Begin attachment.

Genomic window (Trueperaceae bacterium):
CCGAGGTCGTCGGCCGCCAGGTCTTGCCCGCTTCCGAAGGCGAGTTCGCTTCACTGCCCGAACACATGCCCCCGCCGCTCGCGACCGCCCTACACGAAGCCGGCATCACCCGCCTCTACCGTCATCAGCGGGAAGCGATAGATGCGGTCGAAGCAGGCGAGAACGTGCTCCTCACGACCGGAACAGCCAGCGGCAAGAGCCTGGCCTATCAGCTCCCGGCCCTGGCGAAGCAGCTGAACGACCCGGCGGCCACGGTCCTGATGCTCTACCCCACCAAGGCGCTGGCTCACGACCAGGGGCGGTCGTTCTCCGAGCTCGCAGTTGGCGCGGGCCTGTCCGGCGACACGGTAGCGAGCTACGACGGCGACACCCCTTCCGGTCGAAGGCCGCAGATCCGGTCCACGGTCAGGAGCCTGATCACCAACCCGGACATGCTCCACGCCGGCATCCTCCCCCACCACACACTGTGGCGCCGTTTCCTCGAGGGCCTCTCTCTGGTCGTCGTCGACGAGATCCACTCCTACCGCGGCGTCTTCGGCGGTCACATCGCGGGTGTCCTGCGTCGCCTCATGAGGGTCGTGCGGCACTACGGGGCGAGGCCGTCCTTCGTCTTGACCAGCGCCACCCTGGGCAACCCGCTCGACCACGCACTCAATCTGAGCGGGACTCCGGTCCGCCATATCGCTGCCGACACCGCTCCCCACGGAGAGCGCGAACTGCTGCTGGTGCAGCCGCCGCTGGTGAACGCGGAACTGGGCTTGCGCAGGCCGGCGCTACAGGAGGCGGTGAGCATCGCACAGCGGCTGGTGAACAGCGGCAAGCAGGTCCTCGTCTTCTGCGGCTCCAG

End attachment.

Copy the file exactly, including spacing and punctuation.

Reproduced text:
Genomic window (Trueperaceae bacterium):
CCGAGGTCGTCGGCCGCCAGGTCTTGCCCGCTTCCGAAGGCGAGTTCGCTTCACTGCCCGAACACATGCCCCCGCCGCTCGCGACCGCCCTACACGAAGCCGGCATCACCCGCCTCTACCGTCATCAGCGGGAAGCGATAGATGCGGTCGAAGCAGGCGAGAACGTGCTCCTCACGACCGGAACAGCCAGCGGCAAGAGCCTGGCCTATCAGCTCCCGGCCCTGGCGAAGCAGCTGAACGACCCGGCGGCCACGGTCCTGATGCTCTACCCCACCAAGGCGCTGGCTCACGACCAGGGGCGGTCGTTCTCCGAGCTCGCAGTTGGCGCGGGCCTGTCCGGCGACACGGTAGCGAGCTACGACGGCGACACCCCTTCCGGTCGAAGGCCGCAGATCCGGTCCACGGTCAGGAGCCTGATCACCAACCCGGACATGCTCCACGCCGGCATCCTCCCCCACCACACACTGTGGCGCCGTTTCCTCGAGGGCCTCTCTCTGGTCGTCGTCGACGAGATCCACTCCTACCGCGGCGTCTTCGGCGGTCACATCGCGGGTGTCCTGCGTCGCCTCATGAGGGTCGTGCGGCACTACGGGGCGAGGCCGTCCTTCGTCTTGACCAGCGCCACCCTGGGCAACCCGCTCGACCACGCACTCAATCTGAGCGGGACTCCGGTCCGCCATATCGCTGCCGACACCGCTCCCCACGGAGAGCGCGAACTGCTGCTGGTGCAGCCGCCGCTGGTGAACGCGGAACTGGGCTTGCGCAGGCCGGCGCTACAGGAGGCGGTGAGCATCGCACAGCGGCTGGTGAACAGCGGCAAGCAGGTCCTCGTCTTCTGCGGCTCCAG